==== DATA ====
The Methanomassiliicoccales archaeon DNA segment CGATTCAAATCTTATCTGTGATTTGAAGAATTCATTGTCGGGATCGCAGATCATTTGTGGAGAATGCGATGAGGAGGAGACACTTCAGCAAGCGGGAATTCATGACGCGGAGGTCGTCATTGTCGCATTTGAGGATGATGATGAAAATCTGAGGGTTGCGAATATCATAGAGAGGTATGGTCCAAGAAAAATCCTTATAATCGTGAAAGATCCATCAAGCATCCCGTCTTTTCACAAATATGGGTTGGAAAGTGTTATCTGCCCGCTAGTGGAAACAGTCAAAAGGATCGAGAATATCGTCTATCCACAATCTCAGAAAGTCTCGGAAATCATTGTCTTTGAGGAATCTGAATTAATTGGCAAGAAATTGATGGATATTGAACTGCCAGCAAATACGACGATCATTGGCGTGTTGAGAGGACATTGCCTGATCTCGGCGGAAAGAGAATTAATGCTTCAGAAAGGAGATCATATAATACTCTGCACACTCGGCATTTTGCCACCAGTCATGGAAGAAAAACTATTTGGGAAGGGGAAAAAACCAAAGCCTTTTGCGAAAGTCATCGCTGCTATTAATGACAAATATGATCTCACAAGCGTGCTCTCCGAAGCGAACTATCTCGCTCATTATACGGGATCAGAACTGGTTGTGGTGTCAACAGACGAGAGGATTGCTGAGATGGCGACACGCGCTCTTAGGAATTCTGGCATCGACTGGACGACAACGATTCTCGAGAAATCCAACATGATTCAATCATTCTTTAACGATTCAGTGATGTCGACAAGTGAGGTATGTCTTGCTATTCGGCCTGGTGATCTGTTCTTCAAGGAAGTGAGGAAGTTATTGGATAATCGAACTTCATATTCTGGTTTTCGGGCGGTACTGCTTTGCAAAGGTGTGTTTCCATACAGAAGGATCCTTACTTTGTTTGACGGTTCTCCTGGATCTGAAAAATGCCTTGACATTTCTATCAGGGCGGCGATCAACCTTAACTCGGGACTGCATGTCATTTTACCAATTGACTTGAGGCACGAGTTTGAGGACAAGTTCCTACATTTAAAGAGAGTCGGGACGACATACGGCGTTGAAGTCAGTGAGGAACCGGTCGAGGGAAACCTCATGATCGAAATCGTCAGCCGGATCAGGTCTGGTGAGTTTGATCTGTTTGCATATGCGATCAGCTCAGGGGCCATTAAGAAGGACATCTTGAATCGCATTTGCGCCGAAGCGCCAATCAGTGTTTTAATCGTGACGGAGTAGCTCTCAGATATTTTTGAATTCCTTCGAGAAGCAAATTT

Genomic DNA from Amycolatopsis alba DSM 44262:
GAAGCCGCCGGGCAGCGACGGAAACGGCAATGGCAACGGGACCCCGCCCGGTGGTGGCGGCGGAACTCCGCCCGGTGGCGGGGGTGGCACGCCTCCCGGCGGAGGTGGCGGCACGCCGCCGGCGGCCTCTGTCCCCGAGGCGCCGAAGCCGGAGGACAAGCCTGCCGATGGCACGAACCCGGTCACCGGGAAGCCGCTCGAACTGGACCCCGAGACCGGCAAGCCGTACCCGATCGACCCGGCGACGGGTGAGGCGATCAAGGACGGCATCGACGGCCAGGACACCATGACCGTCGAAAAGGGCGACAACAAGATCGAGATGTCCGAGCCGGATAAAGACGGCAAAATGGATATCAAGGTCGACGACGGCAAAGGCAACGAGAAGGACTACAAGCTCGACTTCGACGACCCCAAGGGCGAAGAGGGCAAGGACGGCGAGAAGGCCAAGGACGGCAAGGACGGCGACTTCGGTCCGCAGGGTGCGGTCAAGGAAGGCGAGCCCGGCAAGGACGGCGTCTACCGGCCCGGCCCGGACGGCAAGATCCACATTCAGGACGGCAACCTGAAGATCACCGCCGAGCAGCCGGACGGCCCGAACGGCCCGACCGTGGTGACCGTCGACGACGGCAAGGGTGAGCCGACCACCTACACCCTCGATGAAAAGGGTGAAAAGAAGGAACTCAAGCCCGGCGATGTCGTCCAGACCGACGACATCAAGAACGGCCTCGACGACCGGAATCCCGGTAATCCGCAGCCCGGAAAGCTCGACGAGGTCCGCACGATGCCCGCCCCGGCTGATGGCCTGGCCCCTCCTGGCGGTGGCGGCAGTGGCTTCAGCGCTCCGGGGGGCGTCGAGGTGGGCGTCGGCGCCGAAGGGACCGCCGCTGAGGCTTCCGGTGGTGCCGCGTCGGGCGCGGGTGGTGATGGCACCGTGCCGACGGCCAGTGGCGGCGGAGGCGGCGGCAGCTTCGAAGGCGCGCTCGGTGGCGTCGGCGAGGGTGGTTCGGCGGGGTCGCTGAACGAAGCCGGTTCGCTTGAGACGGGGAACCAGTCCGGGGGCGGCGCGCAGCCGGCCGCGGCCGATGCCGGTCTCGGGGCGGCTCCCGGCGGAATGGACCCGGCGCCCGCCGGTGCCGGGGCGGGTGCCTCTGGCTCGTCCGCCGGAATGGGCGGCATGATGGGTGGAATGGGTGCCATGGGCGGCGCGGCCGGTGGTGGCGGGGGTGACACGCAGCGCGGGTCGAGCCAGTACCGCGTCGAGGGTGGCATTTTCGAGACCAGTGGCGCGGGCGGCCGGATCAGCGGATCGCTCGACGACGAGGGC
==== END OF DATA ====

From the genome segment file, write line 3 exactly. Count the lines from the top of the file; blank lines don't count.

GAAGCCGCCGGGCAGCGACGGAAACGGCAATGGCAACGGGACCCCGCCCGGTGGTGGCGGCGGAACTCCGCCCGGTGGCGGGGGTGGCACGCCTCCCGGCGGAGGTGGCGGCACGCCGCCGGCGGCCTCTGTCCCCGAGGCGCCGAAGCCGGAGGACAAGCCTGCCGATGGCACGAACCCGGTCACCGGGAAGCCGCTCGAACTGGACCCCGAGACCGGCAAGCCGTACCCGATCGACCCGGCGACGGGTGAGGCGATCAAGGACGGCATCGACGGCCAGGACACCATGACCGTCGAAAAGGGCGACAACAAGATCGAGATGTCCGAGCCGGATAAAGACGGCAAAATGGATATCAAGGTCGACGACGGCAAAGGCAACGAGAAGGACTACAAGCTCGACTTCGACGACCCCAAGGGCGAAGAGGGCAAGGACGGCGAGAAGGCCAAGGACGGCAAGGACGGCGACTTCGGTCCGCAGGGTGCGGTCAAGGAAGGCGAGCCCGGCAAGGACGGCGTCTACCGGCCCGGCCCGGACGGCAAGATCCACATTCAGGACGGCAACCTGAAGATCACCGCCGAGCAGCCGGACGGCCCGAACGGCCCGACCGTGGTGACCGTCGACGACGGCAAGGGTGAGCCGACCACCTACACCCTCGATGAAAAGGGTGAAAAGAAGGAACTCAAGCCCGGCGATGTCGTCCAGACCGACGACATCAAGAACGGCCTCGACGACCGGAATCCCGGTAATCCGCAGCCCGGAAAGCTCGACGAGGTCCGCACGATGCCCGCCCCGGCTGATGGCCTGGCCCCTCCTGGCGGTGGCGGCAGTGGCTTCAGCGCTCCGGGGGGCGTCGAGGTGGGCGTCGGCGCCGAAGGGACCGCCGCTGAGGCTTCCGGTGGTGCCGCGTCGGGCGCGGGTGGTGATGGCACCGTGCCGACGGCCAGTGGCGGCGGAGGCGGCGGCAGCTTCGAAGGCGCGCTCGGTGGCGTCGGCGAGGGTGGTTCGGCGGGGTCGCTGAACGAAGCCGGTTCGCTTGAGACGGGGAACCAGTCCGGGGGCGGCGCGCAGCCGGCCGCGGCCGATGCCGGTCTCGGGGCGGCTCCCGGCGGAATGGACCCGGCGCCCGCCGGTGCCGGGGCGGGTGCCTCTGGCTCGTCCGCCGGAATGGGCGGCATGATGGGTGGAATGGGTGCCATGGGCGGCGCGGCCGGTGGTGGCGGGGGTGACACGCAGCGCGGGTCGAGCCAGTACCGCGTCGAGGGTGGCATTTTCGAGACCAGTGGCGCGGGCGGCCGGATCAGCGGATCGCTCGACGACGAGGGC